RA: I love writing characters that are kind of terrible.  I got a sense for that dad immediately and just let him be in charge of the day, following one bad idea to the next, and this poor kid trying to grow up in his difficult family and the mom a little oblivious.  That story just happened and required very little revision.  Not my usual experience! 

SR: The behavior of the academics gathered together for a lecture in “Magniloquence” was hilarious. This story struck me as more intentionally funny than others in A Guide to Being Born. Could you explain how you negotiated using (or not using) humor in these stories?

RA: I went to a small liberal arts college so my first experience with the big pomp and circumstance of academia was at UC Irvine, where I went to graduate school.  Every talk seemed to require three introductions—one person to introduce the dean who then introduced the introducer who introduced the speaker.  It seemed absurd but I also found it kind of tender and adorable.  The story was born from that combination.  

SR: How do the details of your stories relate to and influence the emotions that the characters are experiencing?

RA: Details are my favorite, favorite part of writing.  I always try to think of the world around the characters as being alive and part of the orchestra, there to serve the moments and emotions taking place.  I try to allow the objects to hit the same notes that the characters are feeling (or to oppose them in an interesting way).  I talk to my students about this a lot—writers are completely in charge of their inventories. We can put ANYTHING we want in there so we should put things that do work for the story, that mean something. 

SR: The music playlist interview you did for Largehearted Boy was one of the coolest interviews I’ve read. Could you talk about your experience trying to set music to your stories? (http://www.largeheartedboy.com/blog/archive/2013/05/book_notes_ramo_1.html)

RA: I love that site so much.  It’s a really cool way of seeing a writer think about their work from a totally different angle.  I linked some stories to songs by theme and others by feeling.  This would be a good exercise for anyone working on a piece of writing—it could help name what’s most important about the piece.

SR: How does reading influence your writing? What was the last book that you read, and what were some of your favorite books from the past year?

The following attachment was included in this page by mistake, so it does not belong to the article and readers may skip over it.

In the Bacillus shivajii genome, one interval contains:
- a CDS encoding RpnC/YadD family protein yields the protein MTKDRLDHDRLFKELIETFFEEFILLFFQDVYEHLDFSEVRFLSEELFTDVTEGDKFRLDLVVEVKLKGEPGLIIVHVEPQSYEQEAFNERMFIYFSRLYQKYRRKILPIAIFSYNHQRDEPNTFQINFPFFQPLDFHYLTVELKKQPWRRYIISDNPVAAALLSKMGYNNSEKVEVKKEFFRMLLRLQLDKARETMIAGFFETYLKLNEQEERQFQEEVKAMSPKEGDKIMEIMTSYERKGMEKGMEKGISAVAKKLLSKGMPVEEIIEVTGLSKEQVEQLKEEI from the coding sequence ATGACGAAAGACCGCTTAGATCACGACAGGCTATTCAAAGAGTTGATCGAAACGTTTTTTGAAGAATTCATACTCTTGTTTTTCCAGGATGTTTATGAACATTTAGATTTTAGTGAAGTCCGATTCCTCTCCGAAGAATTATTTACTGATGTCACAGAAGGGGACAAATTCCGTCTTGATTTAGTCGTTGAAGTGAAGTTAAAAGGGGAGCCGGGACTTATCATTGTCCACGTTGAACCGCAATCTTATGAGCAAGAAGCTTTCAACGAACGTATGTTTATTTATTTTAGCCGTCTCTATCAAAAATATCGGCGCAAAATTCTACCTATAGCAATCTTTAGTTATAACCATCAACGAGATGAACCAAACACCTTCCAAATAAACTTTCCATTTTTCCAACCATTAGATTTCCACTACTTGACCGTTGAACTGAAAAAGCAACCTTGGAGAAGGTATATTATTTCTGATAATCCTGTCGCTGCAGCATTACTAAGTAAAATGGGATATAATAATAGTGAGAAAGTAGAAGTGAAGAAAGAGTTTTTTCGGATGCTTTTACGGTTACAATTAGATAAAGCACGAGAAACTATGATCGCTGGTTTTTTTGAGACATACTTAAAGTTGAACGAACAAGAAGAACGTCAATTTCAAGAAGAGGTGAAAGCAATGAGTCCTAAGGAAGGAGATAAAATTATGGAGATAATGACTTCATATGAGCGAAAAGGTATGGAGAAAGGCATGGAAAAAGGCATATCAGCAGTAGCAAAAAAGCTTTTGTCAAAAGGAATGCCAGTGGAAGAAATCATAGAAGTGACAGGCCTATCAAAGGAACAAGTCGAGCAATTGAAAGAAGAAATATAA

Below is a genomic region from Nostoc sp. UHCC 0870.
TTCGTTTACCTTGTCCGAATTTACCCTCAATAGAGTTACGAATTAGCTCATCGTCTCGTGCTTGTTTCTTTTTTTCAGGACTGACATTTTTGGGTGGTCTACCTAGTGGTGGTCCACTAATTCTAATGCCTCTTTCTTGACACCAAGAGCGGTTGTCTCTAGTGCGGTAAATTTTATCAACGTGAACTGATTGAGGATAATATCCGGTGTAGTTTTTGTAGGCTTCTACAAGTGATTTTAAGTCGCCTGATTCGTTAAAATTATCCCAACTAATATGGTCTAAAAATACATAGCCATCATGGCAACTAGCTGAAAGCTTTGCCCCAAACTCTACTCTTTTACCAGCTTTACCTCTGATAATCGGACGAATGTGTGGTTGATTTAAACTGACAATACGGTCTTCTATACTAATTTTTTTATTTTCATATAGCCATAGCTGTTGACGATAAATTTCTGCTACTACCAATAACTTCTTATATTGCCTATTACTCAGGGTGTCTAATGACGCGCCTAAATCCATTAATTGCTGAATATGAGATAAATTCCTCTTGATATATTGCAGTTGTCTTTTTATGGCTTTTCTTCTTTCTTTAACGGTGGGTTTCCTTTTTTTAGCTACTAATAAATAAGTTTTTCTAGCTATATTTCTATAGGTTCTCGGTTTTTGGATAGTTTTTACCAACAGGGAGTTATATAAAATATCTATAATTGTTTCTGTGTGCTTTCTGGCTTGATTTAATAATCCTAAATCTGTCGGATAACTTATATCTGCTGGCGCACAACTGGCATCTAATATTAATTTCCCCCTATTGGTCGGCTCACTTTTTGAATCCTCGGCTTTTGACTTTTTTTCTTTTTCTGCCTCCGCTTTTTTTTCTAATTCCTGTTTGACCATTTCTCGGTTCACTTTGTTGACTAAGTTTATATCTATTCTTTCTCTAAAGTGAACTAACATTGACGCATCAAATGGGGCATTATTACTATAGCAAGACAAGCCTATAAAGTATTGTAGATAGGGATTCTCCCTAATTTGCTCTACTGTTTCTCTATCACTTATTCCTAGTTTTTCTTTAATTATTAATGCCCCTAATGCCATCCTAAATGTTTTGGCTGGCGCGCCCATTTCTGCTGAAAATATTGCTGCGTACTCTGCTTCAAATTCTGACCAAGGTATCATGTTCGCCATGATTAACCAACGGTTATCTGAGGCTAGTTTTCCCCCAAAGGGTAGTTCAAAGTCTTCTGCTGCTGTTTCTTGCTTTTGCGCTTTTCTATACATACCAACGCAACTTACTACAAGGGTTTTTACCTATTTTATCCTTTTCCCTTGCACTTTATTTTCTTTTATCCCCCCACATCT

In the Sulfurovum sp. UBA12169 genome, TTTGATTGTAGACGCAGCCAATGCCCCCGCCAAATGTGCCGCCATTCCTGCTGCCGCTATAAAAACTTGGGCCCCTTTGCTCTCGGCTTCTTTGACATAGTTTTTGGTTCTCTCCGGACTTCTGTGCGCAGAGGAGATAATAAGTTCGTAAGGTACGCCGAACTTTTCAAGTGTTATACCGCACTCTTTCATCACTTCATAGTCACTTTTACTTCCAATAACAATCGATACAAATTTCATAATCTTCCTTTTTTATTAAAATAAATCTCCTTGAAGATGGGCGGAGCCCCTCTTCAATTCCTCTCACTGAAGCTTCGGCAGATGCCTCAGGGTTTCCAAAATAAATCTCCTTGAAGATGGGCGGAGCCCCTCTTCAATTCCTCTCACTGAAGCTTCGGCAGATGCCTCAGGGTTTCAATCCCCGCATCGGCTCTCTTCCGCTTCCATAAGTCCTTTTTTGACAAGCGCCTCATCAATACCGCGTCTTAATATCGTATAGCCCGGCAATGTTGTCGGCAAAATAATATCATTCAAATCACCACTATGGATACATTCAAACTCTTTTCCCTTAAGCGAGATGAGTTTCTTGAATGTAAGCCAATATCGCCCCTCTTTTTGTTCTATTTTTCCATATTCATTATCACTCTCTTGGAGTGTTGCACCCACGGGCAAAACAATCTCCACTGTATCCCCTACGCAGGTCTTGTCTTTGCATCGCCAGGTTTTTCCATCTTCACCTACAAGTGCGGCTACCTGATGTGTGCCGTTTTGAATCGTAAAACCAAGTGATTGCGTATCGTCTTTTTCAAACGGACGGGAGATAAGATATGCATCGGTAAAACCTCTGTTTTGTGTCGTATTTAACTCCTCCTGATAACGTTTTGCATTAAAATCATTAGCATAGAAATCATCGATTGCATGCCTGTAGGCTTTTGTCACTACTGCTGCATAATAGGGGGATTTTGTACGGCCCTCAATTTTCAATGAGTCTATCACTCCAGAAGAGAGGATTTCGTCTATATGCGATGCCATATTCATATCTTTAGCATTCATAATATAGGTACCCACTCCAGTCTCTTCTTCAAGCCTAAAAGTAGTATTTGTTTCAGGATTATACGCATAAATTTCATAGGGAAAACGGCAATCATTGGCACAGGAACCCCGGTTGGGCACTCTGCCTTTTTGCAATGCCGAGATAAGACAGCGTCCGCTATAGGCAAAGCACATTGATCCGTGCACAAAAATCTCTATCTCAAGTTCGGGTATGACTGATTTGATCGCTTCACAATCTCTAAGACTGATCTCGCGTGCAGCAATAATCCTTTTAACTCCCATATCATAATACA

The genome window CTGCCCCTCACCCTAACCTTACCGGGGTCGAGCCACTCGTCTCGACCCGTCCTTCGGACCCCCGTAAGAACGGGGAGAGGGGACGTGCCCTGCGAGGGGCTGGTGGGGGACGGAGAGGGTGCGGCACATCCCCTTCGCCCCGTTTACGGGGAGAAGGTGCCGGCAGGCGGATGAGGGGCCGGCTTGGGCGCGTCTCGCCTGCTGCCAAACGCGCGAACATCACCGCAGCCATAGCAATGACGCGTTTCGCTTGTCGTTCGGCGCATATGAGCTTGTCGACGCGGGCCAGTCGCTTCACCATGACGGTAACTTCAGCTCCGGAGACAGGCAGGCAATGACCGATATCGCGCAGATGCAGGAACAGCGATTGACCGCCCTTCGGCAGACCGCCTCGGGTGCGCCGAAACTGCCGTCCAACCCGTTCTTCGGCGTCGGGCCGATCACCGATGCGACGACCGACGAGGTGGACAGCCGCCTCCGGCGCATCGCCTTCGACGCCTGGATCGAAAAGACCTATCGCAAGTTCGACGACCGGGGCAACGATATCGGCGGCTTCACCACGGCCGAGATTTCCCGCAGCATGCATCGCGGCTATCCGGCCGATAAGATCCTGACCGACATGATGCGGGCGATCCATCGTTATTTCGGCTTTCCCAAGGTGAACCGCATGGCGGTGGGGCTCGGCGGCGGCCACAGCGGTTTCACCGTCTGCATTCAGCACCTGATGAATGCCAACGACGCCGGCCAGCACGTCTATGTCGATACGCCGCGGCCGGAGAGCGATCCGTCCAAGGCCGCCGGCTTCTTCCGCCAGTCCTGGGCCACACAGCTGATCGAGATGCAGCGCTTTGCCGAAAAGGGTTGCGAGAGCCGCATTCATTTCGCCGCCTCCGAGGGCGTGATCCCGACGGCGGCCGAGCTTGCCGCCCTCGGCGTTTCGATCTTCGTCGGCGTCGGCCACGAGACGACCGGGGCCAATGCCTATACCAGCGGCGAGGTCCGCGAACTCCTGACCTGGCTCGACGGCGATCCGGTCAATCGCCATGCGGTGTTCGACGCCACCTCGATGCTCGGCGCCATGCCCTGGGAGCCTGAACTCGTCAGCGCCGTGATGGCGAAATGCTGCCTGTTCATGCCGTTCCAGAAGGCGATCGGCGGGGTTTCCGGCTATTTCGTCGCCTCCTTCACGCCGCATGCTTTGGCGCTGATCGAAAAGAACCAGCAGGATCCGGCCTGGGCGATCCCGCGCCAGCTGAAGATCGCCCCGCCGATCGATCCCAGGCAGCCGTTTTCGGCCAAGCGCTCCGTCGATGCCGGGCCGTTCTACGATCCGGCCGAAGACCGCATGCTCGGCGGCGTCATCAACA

RA: Reading is hugely influential to my writing but I couldn’t exactly tell you how.  Some books give me a specific idea—what about such-and-such narration?  Some give me a feeling that I need to investigate in new ways.  Some offer permission into unexplored realms.  Some I just love.  The last book I read is a new collection coming out in May called I WAS A REVOLUTIONARY by Andrew Malan Milward.  It’s stunning, stunning.  It’s like all of American history is whirled up together in this gorgeous dust storm of terror and hope and cruelty. 

SR: How did your writing process change when your son was first born, and how has it changed as he has gotten older?

RA: My son was three-months-old when my novel NO ONE IS HERE EXCEPT ALL OF US came out (it was also my first book) so I wasn’t writing new stuff but instead working on the launch.  The work of having a book enter the world is very different than the work of writing a book and it suited that moment really nicely.  I’d nurse the baby and answer emails or do interviews.  Then the whole family went on book tour together, which was one of my favorite parts of my life so far—my two babies, making their debut.  As he got older I got back to writing again.  Now I have a new four-month-old baby, but this time I am working on the last big draft of a new novel.  It’s an exercise in flexibility!  I have to say that while children do not make a person have more time than they did before, my kids have sharpened my sense of time and my ability to use it.  Two or three uninterrupted hours are so much more valuable to me and I am surprised by how much I can do if I turn the internet off. 

SR: What writing projects are you working on right now?

RA: My new novel (title still TBD) will be out in 2016.  It’s the story of a wealthy couple coming to terms with the idea of wealth and wanting in the 1970’s.  That sounds serious, which it is, but there’s also a giant, an ill-fated sailing voyage to Bermuda and three parentless children trying to survive in a tipi in the backyard of their fancy Cambridge home. 

SR: What does your writing space look like?

RA: I usually either sit on the bed while the baby sleeps next to me or I go to cafes.  I’ve learned to be flexible both because my time to write is snatched between other things and also because I’ve never lived somewhere where we could afford things like offices.  I also kind of like writing in bed because it tricks my brain into thinking that I’m not working.